“The closer you got to a church, the more penance you did for killing someone,” said Kurt Villads Jensen, director of Stockholm University’s Centre for Medieval Studies. Committing murder on a church road “was a worse offense than on other roads,” he added, while “killing someone in a consecrated area, like near the altar, was an automatic excommunication.” (Indeed, Becket’s murderers suffered this fate.)
The clergy in particular, by custom and canon law, were prohibited from bearing arms, in church or elsewhere. Writing in the 10th century, Bishop Ratherius of Verona warned clerics that “our arms must be spiritual ones,” while the Anglo-Norman church made it official in 1070: “No cleric should bear secular arms.” These traditions survived into 19th-century American religious life. In 1864, the Episcopal Church, reflecting on the carnage of the Civil War, reaffirmed its long-standing opposition to the bearing of arms by clergy. The church’s objection was rooted in “the ancient Common Law and custom of England” and predicated on the horrifying prospect of receiving Holy Communion “from hands that dripped with human blood.”
Yet transplanted, European ecclesiastical traditions did not always align, historically, with rough and ready American, Colonial-era norms. Royalist preacher Jonathan Boucher, rector of Queen Anne’s Parish in Prince George’s County, Md., during the early 1770s, kept a pair of loaded pistols in the pulpit. On one occasion, when 200 armed anti-Royalist parishioners packed the church, he threatened their leader that he would “blow his brains out” if any laid a hand on him.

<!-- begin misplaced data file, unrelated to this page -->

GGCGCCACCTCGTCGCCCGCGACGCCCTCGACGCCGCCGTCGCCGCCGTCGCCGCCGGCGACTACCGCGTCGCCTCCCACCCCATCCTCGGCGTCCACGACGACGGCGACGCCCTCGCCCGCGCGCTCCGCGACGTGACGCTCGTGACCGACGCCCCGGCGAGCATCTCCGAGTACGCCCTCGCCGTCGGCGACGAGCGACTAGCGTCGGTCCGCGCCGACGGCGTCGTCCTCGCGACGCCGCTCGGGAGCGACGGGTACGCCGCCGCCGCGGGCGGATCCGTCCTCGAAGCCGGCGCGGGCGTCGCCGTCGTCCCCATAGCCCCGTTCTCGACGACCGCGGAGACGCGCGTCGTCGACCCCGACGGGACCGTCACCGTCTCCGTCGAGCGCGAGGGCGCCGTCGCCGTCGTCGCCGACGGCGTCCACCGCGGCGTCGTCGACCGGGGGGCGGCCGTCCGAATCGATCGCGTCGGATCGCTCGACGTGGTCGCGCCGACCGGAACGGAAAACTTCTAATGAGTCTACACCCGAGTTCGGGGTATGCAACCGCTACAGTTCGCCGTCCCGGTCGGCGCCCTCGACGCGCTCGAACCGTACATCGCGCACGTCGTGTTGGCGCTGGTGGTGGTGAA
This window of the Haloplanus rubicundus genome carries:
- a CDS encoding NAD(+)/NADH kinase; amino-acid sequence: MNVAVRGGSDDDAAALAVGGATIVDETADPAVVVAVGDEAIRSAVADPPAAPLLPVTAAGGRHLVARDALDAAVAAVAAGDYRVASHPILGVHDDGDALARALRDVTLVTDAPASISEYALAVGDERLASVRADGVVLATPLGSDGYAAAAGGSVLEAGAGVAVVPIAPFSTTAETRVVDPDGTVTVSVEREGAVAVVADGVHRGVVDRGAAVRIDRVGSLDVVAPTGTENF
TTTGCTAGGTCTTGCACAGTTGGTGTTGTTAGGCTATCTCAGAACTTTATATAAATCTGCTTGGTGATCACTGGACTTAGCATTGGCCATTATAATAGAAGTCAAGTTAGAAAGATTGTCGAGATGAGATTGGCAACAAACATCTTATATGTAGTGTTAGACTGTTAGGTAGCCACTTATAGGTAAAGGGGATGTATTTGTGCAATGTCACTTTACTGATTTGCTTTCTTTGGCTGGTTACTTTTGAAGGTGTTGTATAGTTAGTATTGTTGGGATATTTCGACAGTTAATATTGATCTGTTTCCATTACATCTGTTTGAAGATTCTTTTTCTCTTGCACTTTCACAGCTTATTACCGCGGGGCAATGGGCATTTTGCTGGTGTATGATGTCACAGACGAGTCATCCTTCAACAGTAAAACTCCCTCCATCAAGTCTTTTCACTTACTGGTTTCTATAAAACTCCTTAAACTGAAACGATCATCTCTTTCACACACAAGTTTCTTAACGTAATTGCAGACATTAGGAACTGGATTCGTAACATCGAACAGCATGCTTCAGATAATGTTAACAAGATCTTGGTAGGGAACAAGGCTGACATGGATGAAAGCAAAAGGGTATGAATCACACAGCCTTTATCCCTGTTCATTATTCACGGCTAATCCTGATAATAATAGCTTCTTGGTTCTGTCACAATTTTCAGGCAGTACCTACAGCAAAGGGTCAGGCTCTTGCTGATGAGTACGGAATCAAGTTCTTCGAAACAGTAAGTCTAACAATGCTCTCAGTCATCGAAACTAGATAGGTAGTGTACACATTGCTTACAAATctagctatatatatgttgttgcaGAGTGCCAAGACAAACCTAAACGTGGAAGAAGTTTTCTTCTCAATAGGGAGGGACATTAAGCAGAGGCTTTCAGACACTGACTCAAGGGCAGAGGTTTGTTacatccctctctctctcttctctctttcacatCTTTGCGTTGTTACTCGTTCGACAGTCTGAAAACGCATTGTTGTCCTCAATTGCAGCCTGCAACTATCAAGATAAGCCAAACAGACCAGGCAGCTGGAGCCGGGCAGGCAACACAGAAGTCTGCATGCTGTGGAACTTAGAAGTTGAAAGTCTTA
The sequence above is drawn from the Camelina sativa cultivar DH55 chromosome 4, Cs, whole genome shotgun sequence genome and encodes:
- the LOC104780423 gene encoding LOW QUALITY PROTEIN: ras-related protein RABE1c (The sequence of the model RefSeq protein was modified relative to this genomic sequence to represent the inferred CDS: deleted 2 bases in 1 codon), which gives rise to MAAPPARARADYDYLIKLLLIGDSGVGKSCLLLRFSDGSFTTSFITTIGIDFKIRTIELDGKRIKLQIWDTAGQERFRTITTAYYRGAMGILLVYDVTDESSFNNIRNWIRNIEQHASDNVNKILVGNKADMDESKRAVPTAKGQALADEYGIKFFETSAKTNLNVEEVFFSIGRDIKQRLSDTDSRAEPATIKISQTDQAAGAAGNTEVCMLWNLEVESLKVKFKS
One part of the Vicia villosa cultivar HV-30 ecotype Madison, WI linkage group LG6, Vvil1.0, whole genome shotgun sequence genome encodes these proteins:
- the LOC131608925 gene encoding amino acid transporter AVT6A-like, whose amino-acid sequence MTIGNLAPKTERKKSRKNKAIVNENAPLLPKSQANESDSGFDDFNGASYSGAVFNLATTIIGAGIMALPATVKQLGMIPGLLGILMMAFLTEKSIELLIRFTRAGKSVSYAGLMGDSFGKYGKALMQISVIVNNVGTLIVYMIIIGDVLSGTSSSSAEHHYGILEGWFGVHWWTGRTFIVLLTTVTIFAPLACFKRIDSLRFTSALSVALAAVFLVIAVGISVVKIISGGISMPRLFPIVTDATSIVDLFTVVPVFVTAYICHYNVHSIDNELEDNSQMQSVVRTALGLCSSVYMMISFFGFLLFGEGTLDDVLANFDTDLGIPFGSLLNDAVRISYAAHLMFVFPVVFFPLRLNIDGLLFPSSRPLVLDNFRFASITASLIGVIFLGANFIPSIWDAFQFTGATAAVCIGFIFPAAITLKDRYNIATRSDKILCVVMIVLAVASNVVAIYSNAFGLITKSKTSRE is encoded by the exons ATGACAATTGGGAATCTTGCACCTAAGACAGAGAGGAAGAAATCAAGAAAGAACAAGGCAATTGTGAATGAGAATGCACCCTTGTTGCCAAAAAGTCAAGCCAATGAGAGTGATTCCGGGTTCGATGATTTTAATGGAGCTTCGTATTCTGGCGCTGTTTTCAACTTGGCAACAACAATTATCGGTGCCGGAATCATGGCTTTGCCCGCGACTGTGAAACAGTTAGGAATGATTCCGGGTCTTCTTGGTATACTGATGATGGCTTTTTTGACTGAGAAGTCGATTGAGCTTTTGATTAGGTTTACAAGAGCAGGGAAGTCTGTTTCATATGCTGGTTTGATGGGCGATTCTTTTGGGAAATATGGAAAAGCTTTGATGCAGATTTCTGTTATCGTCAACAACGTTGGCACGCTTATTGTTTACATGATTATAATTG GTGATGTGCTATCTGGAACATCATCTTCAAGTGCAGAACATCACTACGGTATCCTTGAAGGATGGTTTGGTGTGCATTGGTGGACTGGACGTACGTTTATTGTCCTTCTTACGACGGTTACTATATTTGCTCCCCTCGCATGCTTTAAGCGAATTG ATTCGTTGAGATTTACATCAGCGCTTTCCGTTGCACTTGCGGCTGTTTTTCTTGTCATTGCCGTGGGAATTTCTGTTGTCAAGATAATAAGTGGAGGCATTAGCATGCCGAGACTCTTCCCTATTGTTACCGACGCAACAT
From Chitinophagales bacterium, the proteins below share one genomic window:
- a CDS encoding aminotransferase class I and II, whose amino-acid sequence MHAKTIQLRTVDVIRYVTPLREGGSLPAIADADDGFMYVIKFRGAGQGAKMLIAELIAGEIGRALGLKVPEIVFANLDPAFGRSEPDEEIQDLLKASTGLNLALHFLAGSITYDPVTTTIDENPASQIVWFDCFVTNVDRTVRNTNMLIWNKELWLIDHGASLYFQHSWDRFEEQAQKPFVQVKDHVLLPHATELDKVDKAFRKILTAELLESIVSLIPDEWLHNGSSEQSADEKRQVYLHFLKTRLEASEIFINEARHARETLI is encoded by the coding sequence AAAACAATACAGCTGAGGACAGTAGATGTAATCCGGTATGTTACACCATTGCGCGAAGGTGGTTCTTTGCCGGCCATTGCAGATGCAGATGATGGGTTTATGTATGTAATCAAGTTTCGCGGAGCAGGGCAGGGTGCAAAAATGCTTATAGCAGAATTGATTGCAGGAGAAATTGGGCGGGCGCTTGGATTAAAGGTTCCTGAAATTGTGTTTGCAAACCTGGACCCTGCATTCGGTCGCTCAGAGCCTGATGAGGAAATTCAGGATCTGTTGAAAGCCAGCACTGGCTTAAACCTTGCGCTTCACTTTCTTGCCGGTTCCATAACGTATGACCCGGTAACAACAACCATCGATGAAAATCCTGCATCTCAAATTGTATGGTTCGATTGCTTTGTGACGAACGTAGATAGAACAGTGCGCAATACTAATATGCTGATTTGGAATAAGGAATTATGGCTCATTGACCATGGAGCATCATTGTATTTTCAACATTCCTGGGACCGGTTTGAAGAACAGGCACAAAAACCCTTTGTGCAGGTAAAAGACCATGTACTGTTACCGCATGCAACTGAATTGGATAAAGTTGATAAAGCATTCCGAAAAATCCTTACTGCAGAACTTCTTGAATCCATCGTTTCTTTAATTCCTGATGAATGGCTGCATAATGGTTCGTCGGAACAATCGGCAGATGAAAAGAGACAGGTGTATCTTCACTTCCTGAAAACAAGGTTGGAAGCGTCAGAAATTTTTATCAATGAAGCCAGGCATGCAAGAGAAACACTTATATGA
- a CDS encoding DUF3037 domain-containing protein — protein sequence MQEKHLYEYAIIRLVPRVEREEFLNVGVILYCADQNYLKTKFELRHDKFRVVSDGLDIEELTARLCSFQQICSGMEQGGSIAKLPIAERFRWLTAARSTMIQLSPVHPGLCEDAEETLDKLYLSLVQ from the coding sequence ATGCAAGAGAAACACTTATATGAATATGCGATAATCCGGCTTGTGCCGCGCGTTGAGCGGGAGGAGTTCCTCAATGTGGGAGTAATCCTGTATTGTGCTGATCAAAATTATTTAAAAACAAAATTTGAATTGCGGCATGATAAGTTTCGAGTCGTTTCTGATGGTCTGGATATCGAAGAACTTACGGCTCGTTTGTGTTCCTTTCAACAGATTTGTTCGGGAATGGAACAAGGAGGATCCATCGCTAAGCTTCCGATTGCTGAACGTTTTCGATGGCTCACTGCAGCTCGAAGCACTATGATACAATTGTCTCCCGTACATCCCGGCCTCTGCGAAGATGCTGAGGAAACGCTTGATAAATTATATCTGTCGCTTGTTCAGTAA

Clayton Cramer, author of “Armed America: The Remarkable Story of How and Why Guns Became as American as Apple Pie,” has pointed out that “the duty to come to church armed” was common in many Colonies. Yet he just as quickly acknowledged that fear of Indian attack and slave uprisings inspired the mandate, neither of which are likely threats these days. (In fact, statistically, white males – as opposed to African-Americans, let alone Native Americans – have been responsible for the majority of mass shootings in the United States over the last 35 years.)
A 2012 poll by the Public Religion Research Institute found that roughly three-quarters of Americans oppose guns in churches and places of worship. And many denominations, from Lutherans to Methodists to Roman Catholics, either in the wake of Sutherland Springs or well before, have taken a stance on the issue, condemning gun violence and advocating for greater gun control. Some dioceses, including those in Texas and Georgia, have called for the prohibition of guns in churches, asserting their legal rights to restrict weapons on private property.
Currently, fewer than a dozen states have laws governing guns in houses of worship. Whereas states such as South Carolina have banned guns in church, legislators in Texas recently made it legal for congregations to arm themselves as a security measure. In 2014, Georgians pushed back against a 2010 federal court ruling that banned guns in church, and won. And in Arkansas in 2013, Democratic Gov. Mike Beebe signed a law permitting concealed-carry permit holders to carry weapons into church.
A few weeks before Sutherland Springs, The Associated Press reported that there had been 13 church shootings in the U.S. since 2012. Regardless of what Jesus might do in response to such troubling statistics, firearms safety instructor Dean Weingarten, in a column for Ammoland published the day after the Texas church shooting, predicted that “with the recent attacks on church attendees, the legal carry of firearms to church is bound to rise.”
Tom Verde is a freelance journalist who writes about religion, culture and history. The views expressed in this opinion piece do not necessarily reflect those of Religion News Service.